Tuberville, meanwhile, managed to pair his criticism of Biden’s insufficiently hawkish response to Putin’s actions with a sop to rightwing isolationist sentiment, saying that, in light of the president’s weakness, “it is time for Europe to contribute more to its own security.”

3) “Biden’s response to Putin’s aggression went too far.”

A contrarian view in the American context, this take comes in “anti-war realist” and “far left yet objectively pro–imperial oligarchy” versions.

Although the White House went relatively light in its first round of sanctions, it did cancel a previously scheduled meeting between Secretary of State Anthony Blinken and Russian Foreign Minister Sergey Lavrov. In the view of some anti-war realists, like the Quincy Institute’s Anatol Lieven, that doesn’t make much sense. The Biden administration still seeks a diplomatic resolution to the conflict, after all. So why forfeit an opportunity for high-level diplomatic negotiations, when Russia has yet to send troops into areas of Ukraine that weren’t already under separatist control?

Some far-left critics of American empire, meanwhile, take the indictment of Biden’s alleged belligerence a bit farther. In their account, the 2014 Ukrainian Revolution — which pushed Ukraine’s Putin-aligned president Viktor Yanukovych out of power — was in reality an American coup against a democratic government that dared to scorn the West’s embrace. Therefore, the U.S. bears primarily responsibility for the resulting civil war in eastern Ukraine between Russian-backed separatists and the U.S.-backed Ukrainian army. From this perspective, whatever their geopolitical aims, Putin’s incursions into Crimea and Donbas were also legitimate efforts to protect Ukraine’s Russian speakers against potential oppression at the hands of Ukrainian nationalists.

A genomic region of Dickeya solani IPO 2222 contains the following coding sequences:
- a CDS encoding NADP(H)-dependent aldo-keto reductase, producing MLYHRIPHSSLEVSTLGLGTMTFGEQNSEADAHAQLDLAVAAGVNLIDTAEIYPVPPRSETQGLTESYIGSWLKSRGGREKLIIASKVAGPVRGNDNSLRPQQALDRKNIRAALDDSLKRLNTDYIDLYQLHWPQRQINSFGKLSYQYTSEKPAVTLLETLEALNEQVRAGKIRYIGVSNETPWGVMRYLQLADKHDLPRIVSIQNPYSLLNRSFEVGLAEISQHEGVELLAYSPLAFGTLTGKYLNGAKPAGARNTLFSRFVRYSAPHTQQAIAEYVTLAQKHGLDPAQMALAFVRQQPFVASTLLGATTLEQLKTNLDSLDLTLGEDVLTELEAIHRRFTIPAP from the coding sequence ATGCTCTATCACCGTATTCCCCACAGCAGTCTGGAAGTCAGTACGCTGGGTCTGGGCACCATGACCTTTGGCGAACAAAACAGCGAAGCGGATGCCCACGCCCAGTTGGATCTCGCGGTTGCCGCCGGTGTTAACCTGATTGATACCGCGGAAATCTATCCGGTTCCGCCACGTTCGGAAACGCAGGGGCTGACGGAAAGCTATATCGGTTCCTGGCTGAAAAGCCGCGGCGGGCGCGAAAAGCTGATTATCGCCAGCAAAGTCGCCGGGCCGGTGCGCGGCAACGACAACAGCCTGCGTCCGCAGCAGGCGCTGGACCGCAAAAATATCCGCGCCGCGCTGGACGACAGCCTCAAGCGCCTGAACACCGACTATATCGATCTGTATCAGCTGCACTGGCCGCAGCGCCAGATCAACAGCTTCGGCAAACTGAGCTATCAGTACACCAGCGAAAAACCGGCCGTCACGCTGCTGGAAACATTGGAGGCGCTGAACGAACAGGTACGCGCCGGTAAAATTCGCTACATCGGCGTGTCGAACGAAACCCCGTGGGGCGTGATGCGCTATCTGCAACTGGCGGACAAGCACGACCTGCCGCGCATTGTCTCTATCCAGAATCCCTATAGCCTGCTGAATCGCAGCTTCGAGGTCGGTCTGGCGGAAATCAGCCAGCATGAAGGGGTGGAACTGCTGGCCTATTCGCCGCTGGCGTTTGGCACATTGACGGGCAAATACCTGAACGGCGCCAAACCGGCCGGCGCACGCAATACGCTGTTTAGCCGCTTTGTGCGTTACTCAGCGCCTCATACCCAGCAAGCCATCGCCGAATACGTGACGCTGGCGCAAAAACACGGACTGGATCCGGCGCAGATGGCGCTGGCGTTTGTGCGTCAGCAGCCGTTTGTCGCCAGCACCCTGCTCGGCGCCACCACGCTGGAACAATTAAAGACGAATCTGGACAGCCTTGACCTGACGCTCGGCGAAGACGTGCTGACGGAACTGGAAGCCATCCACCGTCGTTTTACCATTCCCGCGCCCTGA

Adopting this perspective on the conflict has some benefits. It will allow you to trigger bourgeois libs by reciting some genuine facts that complicate the official narrative of current events. Among those facts: It was once conventional wisdom among America’s foreign-policy Establishment that NATO expansion into eastern Europe was a senseless violation of Russia’s legitimate security interests; President Yanukovych chose to align with Moscow over Europe in 2013 in part because the EU tried impose some austere financial terms; Ukrainian nationalists played a leading role in derailing the peace process between Russia and Ukraine over the past two years; and the U.S. government’s professed horror at illegal annexations rings hollow given its recognition of Israel’s sovereignty over the Golan Heights.